The tournament will consist of five rounds which would allow completion in approximately two weeks.

In the proposal passed by the league, reasons for this new format evolved around a season that was considered too long (i.e. more often than not; the end of tournament play coincided with the start of spring sports practices) and the tournament invariably conflicted with mid-semester exams

In addition, fewer three-game weeks would pop up on schedules and coaches would have more time for teaching in practices.


Boys’ hockey has long been the proverbial elephant in the room (or rink) because of the private school vs. public school issue.

In an attempt to address this contentious issue, the league adopted a format commencing with next season for Division I.

Division I will be split into two leagues: the Cimini League which will consist of private schools like perennial state champion Mount St. Charles, Hendricken, La Salle and Moses Brown, and the Eccleston League which will consist of Cranston West, Smithfield, Burrillville, Lincoln, Barrington and North Kingstown – each of which is a public school.

Cimini League teams will play each other four times and cross over once while Eccleston League teams will play each other three times and cross over once.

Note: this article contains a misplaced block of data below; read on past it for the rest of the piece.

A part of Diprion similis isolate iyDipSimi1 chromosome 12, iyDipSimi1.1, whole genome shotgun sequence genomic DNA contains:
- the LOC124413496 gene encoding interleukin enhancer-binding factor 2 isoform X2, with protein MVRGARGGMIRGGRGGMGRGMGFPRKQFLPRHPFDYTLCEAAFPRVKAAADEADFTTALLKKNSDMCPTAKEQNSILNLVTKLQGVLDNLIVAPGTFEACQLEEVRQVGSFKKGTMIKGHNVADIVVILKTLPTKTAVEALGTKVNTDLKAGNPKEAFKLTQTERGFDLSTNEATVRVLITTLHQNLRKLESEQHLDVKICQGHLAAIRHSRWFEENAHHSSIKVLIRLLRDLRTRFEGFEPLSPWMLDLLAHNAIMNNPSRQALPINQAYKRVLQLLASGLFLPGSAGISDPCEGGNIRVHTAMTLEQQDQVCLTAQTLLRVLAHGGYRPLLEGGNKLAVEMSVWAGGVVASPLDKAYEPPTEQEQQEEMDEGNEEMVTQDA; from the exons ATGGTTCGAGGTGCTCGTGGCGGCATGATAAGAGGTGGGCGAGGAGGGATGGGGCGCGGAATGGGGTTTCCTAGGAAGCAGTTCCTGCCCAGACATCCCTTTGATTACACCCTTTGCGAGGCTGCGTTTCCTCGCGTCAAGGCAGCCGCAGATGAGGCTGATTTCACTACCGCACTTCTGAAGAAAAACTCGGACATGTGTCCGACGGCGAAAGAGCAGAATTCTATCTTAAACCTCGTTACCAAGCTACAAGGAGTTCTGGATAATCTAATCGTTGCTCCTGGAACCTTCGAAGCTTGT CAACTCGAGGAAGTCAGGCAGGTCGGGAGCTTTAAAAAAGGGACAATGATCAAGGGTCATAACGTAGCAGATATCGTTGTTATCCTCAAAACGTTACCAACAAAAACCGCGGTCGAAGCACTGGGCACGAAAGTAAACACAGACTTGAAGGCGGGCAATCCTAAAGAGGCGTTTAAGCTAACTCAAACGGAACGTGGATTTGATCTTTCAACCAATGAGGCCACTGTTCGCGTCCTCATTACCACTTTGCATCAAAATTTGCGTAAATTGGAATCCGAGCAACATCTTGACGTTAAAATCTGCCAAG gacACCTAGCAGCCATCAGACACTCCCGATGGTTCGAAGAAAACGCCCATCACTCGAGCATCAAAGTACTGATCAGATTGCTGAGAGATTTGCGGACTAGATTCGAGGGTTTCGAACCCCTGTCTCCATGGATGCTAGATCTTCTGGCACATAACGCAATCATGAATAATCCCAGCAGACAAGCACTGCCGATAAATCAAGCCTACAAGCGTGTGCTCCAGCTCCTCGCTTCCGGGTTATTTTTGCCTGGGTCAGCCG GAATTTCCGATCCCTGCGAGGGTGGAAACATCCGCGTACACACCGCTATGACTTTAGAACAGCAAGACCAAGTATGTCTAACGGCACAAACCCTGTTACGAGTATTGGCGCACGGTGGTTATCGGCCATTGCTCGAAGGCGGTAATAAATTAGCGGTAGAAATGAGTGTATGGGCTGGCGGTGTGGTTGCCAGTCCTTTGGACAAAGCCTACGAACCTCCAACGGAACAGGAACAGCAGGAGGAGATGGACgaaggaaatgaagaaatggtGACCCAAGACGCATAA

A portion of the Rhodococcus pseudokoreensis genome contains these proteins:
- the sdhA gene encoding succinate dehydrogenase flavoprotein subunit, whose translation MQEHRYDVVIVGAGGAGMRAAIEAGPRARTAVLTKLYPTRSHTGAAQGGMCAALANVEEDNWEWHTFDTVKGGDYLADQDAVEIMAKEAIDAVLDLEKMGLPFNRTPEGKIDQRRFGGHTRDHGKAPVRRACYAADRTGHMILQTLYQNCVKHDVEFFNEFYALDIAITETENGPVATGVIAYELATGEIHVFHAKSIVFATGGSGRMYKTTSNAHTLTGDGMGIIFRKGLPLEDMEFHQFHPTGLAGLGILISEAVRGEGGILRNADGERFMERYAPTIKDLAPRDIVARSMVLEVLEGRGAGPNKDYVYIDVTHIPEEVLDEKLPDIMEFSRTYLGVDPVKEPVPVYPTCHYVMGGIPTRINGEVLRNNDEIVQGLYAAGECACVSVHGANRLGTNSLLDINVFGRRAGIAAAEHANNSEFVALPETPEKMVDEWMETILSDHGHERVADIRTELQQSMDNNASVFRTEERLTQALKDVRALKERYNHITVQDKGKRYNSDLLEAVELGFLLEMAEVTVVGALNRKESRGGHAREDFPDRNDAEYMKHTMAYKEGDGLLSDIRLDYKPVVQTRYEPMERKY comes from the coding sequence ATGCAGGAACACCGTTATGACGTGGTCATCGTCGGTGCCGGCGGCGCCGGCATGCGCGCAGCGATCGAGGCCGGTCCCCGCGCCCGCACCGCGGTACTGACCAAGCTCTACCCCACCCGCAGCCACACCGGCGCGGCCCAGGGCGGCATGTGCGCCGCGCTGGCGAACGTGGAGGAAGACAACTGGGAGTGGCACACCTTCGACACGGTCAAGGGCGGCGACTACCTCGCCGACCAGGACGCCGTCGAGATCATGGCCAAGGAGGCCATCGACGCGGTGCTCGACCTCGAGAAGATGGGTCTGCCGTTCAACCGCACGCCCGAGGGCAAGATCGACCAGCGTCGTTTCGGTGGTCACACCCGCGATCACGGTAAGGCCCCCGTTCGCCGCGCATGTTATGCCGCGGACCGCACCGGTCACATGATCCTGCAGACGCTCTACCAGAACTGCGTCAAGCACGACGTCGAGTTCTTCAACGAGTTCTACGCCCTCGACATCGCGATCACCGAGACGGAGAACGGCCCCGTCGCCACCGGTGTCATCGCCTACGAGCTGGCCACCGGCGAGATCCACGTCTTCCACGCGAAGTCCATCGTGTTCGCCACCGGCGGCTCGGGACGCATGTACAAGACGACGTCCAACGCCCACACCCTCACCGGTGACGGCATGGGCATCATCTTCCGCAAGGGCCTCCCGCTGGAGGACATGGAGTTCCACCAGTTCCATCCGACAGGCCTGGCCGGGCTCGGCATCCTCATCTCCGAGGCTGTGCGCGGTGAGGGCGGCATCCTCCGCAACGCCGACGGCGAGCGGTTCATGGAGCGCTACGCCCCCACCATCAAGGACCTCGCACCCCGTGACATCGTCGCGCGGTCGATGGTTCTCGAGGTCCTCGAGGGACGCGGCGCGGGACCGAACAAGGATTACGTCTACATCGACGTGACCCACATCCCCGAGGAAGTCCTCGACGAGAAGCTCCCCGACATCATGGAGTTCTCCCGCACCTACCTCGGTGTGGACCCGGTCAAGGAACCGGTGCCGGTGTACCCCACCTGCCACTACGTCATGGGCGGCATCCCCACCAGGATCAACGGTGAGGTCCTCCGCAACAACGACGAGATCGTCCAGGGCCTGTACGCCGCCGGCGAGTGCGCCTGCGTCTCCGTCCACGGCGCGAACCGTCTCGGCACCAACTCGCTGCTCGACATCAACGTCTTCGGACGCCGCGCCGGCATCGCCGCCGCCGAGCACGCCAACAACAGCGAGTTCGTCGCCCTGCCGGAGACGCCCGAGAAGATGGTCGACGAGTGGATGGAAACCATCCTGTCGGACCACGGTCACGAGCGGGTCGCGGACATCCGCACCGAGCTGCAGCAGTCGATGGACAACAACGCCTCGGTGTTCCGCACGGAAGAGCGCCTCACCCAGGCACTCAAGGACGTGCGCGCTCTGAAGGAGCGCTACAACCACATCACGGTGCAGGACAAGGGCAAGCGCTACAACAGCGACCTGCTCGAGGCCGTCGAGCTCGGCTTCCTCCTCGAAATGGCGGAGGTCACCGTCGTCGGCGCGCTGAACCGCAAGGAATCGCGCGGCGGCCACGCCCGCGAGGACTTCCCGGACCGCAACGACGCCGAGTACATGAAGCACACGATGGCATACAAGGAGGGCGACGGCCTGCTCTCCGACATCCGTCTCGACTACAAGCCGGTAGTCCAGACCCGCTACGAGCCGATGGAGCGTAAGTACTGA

A power rating formula will be used to rank and seed teams for the playoffs, with the top four teams qualifying for the state championship and the next four teams qualifying for the Division I Tournament championship.

For example:

  • A win against a Cimini team will earn a team two points.

  • If two Cimini teams tie, each earns one point.

  • A win against an Eccelston team will earn a team two points.

  • If two Eccelston teams tie, each earns one point.

One reason for this change – although league officials were reluctant to go on the record – was that last season private schools posted a combined 55-0-1 record versus public schools.


The league also adopted a cap on the number of games boys’ hockey teams can play which, at face value, was a result of the imbalance between private and public school team records.

The number of overall games a team can play has been reduced from 24 to 22.